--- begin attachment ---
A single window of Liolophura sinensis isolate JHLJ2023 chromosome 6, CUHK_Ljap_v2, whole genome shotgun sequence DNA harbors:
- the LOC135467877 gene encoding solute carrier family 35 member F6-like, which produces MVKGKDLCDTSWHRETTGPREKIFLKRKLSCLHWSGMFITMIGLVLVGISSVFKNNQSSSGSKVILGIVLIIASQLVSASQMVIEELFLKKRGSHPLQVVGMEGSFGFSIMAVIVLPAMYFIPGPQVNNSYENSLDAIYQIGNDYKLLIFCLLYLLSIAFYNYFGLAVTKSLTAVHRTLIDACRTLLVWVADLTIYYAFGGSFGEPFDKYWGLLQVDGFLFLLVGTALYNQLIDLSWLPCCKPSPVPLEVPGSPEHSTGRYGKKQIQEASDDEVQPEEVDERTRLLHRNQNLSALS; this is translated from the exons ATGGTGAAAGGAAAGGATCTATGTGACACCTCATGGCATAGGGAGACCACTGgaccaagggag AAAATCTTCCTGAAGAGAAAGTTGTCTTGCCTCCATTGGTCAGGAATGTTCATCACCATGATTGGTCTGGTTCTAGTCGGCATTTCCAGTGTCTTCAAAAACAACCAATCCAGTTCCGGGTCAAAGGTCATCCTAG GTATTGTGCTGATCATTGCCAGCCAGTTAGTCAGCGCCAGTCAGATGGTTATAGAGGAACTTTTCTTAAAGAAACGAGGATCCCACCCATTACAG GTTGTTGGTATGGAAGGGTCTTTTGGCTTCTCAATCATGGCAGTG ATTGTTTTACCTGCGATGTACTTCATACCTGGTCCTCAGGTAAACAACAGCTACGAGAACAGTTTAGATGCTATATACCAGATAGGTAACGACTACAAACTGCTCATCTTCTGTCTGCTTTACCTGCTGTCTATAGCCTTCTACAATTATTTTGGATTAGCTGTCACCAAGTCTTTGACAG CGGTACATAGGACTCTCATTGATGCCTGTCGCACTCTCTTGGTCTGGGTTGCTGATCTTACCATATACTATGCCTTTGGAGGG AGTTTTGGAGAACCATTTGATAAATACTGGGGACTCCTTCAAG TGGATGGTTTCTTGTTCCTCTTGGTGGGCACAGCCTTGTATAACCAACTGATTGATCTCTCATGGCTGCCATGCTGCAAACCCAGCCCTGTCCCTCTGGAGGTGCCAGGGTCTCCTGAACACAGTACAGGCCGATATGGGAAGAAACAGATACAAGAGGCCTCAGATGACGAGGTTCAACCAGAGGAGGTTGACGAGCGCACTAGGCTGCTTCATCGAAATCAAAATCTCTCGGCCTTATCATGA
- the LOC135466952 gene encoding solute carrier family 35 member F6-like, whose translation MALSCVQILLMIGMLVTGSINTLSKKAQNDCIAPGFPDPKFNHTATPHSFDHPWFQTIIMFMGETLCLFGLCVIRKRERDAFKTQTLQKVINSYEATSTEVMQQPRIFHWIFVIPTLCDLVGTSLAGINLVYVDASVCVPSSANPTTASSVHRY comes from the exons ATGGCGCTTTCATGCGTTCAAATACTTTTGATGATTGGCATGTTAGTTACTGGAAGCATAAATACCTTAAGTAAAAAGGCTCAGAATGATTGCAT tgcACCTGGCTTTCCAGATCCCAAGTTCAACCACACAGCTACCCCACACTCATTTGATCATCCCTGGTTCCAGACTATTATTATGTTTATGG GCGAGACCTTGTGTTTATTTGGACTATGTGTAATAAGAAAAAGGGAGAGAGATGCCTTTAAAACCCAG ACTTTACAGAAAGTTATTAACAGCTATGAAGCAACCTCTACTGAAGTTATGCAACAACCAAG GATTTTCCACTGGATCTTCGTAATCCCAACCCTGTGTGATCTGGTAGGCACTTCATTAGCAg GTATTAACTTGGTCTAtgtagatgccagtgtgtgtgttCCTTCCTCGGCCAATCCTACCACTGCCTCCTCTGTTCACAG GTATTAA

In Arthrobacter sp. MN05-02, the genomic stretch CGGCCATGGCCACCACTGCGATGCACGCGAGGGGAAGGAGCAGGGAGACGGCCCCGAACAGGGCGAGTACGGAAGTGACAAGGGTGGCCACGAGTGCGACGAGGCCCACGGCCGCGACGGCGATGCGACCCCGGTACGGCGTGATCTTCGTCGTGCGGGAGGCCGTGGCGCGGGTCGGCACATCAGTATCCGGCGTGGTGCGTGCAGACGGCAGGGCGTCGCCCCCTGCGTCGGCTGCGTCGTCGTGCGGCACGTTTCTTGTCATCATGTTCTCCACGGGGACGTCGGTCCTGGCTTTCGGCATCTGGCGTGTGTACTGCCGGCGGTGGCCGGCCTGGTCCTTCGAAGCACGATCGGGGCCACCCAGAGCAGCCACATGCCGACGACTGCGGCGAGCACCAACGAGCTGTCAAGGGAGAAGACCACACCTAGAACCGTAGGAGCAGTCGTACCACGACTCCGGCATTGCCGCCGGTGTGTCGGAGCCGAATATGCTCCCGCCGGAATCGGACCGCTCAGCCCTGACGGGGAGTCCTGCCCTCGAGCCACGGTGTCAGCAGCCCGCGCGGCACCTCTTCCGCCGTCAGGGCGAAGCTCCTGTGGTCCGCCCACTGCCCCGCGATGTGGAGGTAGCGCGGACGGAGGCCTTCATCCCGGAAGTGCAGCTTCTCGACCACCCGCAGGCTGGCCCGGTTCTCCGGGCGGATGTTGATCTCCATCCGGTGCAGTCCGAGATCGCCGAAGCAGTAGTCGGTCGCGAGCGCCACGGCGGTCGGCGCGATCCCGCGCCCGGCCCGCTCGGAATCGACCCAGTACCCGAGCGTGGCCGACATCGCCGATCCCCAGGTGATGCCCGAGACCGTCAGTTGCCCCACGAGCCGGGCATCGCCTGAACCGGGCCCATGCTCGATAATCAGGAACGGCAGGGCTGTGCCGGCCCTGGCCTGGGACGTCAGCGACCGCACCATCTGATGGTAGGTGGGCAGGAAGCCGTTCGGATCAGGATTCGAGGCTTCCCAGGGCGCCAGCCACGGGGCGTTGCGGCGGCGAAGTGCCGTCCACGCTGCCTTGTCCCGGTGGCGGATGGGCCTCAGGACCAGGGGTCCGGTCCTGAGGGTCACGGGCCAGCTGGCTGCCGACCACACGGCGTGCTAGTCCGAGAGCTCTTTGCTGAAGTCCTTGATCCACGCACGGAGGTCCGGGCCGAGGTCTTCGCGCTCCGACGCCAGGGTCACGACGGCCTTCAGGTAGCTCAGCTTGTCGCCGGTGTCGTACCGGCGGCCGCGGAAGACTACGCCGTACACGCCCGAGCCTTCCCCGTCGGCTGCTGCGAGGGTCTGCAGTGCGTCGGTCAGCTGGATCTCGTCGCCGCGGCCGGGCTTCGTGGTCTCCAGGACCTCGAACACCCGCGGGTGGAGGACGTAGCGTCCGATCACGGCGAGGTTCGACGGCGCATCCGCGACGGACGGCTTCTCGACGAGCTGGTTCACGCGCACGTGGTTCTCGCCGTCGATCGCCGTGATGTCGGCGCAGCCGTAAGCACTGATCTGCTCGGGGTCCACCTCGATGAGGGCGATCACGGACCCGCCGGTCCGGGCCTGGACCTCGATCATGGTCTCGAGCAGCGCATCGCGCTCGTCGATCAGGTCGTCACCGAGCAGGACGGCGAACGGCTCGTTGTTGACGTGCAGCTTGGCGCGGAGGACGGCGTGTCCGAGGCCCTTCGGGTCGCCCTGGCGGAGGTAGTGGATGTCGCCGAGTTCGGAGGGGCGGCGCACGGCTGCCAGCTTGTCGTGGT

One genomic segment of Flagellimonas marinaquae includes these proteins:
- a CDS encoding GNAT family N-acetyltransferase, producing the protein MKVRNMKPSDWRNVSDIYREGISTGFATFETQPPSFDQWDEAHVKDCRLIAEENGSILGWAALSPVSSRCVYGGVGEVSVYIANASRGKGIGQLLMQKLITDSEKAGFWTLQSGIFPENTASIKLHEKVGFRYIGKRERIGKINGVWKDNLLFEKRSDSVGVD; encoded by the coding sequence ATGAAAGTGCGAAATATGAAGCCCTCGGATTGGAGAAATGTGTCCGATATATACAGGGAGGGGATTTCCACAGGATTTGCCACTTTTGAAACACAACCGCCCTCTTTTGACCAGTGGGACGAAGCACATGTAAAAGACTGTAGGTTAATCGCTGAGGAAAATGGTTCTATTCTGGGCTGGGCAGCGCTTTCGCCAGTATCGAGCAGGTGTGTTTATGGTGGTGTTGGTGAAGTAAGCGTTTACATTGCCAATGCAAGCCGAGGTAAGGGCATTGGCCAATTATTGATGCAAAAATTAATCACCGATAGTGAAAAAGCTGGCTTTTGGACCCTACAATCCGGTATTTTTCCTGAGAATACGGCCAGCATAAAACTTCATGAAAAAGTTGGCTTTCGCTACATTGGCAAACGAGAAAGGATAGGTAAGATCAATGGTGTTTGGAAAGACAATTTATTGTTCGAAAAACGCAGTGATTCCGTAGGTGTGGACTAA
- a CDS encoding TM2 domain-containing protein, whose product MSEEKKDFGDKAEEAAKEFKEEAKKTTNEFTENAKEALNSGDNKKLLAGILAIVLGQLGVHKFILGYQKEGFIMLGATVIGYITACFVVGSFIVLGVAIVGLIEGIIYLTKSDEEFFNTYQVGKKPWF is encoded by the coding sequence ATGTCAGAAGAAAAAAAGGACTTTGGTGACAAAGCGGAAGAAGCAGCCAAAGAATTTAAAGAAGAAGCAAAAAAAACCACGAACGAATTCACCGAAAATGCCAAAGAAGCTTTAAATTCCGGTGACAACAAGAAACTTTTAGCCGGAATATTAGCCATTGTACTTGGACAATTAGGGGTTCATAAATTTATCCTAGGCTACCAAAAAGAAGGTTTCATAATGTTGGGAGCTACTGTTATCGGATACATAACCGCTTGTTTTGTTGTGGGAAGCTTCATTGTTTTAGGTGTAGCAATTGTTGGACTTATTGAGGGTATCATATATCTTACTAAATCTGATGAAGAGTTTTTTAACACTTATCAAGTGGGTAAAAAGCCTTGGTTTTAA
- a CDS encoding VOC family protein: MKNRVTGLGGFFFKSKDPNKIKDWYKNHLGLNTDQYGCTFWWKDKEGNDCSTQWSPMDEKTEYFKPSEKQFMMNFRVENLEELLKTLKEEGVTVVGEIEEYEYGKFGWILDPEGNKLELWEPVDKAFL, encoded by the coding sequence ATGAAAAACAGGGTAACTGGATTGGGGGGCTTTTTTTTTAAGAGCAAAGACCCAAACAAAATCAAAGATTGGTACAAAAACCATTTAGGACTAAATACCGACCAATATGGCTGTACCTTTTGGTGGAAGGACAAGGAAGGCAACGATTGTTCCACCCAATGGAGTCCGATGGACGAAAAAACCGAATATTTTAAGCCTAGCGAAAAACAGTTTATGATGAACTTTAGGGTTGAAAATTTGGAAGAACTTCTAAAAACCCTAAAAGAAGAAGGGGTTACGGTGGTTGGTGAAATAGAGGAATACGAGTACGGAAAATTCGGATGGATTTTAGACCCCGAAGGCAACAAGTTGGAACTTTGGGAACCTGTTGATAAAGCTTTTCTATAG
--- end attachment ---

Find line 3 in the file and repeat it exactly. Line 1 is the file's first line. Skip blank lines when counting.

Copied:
- the LOC135466952 gene encoding solute carrier family 35 member F6-like, whose translation MALSCVQILLMIGMLVTGSINTLSKKAQNDCIAPGFPDPKFNHTATPHSFDHPWFQTIIMFMGETLCLFGLCVIRKRERDAFKTQTLQKVINSYEATSTEVMQQPRIFHWIFVIPTLCDLVGTSLAGINLVYVDASVCVPSSANPTTASSVHRY comes from the exons ATGGCGCTTTCATGCGTTCAAATACTTTTGATGATTGGCATGTTAGTTACTGGAAGCATAAATACCTTAAGTAAAAAGGCTCAGAATGATTGCAT tgcACCTGGCTTTCCAGATCCCAAGTTCAACCACACAGCTACCCCACACTCATTTGATCATCCCTGGTTCCAGACTATTATTATGTTTATGG GCGAGACCTTGTGTTTATTTGGACTATGTGTAATAAGAAAAAGGGAGAGAGATGCCTTTAAAACCCAG ACTTTACAGAAAGTTATTAACAGCTATGAAGCAACCTCTACTGAAGTTATGCAACAACCAAG GATTTTCCACTGGATCTTCGTAATCCCAACCCTGTGTGATCTGGTAGGCACTTCATTAGCAg GTATTAACTTGGTCTAtgtagatgccagtgtgtgtgttCCTTCCTCGGCCAATCCTACCACTGCCTCCTCTGTTCACAG GTATTAA